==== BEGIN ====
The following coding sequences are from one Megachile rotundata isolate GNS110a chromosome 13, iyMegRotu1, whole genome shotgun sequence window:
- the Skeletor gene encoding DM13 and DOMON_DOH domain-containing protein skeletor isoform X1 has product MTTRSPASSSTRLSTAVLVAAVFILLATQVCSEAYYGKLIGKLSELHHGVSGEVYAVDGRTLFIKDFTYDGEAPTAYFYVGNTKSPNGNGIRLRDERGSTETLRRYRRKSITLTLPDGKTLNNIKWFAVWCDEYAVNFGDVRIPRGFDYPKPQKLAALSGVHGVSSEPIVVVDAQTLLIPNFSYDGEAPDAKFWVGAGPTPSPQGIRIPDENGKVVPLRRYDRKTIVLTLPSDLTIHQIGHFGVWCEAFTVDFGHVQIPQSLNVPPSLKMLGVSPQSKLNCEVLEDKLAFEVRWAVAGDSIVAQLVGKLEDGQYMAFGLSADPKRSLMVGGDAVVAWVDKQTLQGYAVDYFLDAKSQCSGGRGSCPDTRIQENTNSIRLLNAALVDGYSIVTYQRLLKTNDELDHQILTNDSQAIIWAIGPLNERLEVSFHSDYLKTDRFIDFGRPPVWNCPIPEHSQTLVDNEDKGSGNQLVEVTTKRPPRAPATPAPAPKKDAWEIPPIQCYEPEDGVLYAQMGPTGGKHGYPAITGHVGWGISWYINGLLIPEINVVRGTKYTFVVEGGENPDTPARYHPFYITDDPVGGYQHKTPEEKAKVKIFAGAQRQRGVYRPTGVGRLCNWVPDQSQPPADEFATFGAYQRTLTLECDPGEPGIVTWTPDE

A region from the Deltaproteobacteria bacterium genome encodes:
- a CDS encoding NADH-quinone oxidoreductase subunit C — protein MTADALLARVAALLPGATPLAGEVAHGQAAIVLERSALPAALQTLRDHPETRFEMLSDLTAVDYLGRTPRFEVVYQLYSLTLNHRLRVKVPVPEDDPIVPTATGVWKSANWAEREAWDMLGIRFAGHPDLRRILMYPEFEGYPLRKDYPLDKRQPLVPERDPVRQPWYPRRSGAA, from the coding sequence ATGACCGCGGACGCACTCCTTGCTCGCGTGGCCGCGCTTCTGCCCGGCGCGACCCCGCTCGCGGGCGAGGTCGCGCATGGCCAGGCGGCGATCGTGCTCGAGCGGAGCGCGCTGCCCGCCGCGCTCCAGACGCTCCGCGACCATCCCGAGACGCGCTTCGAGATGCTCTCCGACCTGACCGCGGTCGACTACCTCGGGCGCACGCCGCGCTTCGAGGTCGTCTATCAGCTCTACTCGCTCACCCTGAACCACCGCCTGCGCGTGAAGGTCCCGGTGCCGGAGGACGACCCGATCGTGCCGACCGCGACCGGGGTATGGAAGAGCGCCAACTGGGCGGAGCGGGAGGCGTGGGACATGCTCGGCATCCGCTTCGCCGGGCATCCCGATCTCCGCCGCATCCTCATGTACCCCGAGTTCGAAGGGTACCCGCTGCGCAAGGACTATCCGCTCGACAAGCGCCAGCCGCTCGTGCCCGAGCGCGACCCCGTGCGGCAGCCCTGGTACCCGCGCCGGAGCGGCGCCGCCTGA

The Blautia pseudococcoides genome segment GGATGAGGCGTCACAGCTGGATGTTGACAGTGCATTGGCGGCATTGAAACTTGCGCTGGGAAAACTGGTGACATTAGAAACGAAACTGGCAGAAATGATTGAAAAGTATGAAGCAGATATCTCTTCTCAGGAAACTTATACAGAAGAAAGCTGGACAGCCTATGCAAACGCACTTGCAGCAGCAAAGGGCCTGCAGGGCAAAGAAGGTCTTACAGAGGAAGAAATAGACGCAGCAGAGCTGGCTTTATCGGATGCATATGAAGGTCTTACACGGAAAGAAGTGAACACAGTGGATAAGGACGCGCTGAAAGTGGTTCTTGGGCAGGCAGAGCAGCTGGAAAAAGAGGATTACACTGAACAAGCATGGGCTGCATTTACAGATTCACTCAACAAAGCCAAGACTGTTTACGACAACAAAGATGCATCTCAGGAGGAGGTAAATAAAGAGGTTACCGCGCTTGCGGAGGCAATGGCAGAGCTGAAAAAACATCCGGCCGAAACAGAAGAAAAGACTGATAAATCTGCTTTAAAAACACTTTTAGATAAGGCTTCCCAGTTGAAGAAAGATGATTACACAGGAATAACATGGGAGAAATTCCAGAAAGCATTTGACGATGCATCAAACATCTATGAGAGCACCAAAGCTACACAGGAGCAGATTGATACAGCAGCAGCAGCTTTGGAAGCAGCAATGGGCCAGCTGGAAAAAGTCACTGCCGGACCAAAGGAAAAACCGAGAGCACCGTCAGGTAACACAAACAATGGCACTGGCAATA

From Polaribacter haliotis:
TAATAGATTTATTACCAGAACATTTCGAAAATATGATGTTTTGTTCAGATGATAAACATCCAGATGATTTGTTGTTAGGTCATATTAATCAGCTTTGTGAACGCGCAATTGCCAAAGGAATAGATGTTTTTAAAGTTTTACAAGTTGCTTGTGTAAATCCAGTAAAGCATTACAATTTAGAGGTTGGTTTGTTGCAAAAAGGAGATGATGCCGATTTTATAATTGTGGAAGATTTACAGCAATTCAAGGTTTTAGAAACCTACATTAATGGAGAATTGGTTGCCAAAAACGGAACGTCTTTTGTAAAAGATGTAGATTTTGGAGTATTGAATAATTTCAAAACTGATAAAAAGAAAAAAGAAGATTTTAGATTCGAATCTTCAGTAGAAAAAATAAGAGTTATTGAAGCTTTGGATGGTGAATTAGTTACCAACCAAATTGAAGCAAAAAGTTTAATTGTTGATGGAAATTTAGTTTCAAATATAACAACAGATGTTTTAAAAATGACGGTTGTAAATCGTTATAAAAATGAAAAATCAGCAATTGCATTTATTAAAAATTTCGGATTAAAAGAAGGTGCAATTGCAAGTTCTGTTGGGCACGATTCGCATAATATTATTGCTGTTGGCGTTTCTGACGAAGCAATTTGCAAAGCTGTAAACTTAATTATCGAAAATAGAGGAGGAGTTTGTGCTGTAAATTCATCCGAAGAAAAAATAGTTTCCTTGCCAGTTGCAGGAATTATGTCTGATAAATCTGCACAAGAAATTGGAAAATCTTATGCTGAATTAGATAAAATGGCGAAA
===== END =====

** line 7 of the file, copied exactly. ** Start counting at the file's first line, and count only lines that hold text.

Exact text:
TAATAGATTTATTACCAGAACATTTCGAAAATATGATGTTTTGTTCAGATGATAAACATCCAGATGATTTGTTGTTAGGTCATATTAATCAGCTTTGTGAACGCGCAATTGCCAAAGGAATAGATGTTTTTAAAGTTTTACAAGTTGCTTGTGTAAATCCAGTAAAGCATTACAATTTAGAGGTTGGTTTGTTGCAAAAAGGAGATGATGCCGATTTTATAATTGTGGAAGATTTACAGCAATTCAAGGTTTTAGAAACCTACATTAATGGAGAATTGGTTGCCAAAAACGGAACGTCTTTTGTAAAAGATGTAGATTTTGGAGTATTGAATAATTTCAAAACTGATAAAAAGAAAAAAGAAGATTTTAGATTCGAATCTTCAGTAGAAAAAATAAGAGTTATTGAAGCTTTGGATGGTGAATTAGTTACCAACCAAATTGAAGCAAAAAGTTTAATTGTTGATGGAAATTTAGTTTCAAATATAACAACAGATGTTTTAAAAATGACGGTTGTAAATCGTTATAAAAATGAAAAATCAGCAATTGCATTTATTAAAAATTTCGGATTAAAAGAAGGTGCAATTGCAAGTTCTGTTGGGCACGATTCGCATAATATTATTGCTGTTGGCGTTTCTGACGAAGCAATTTGCAAAGCTGTAAACTTAATTATCGAAAATAGAGGAGGAGTTTGTGCTGTAAATTCATCCGAAGAAAAAATAGTTTCCTTGCCAGTTGCAGGAATTATGTCTGATAAATCTGCACAAGAAATTGGAAAATCTTATGCTGAATTAGATAAAATGGCGAAA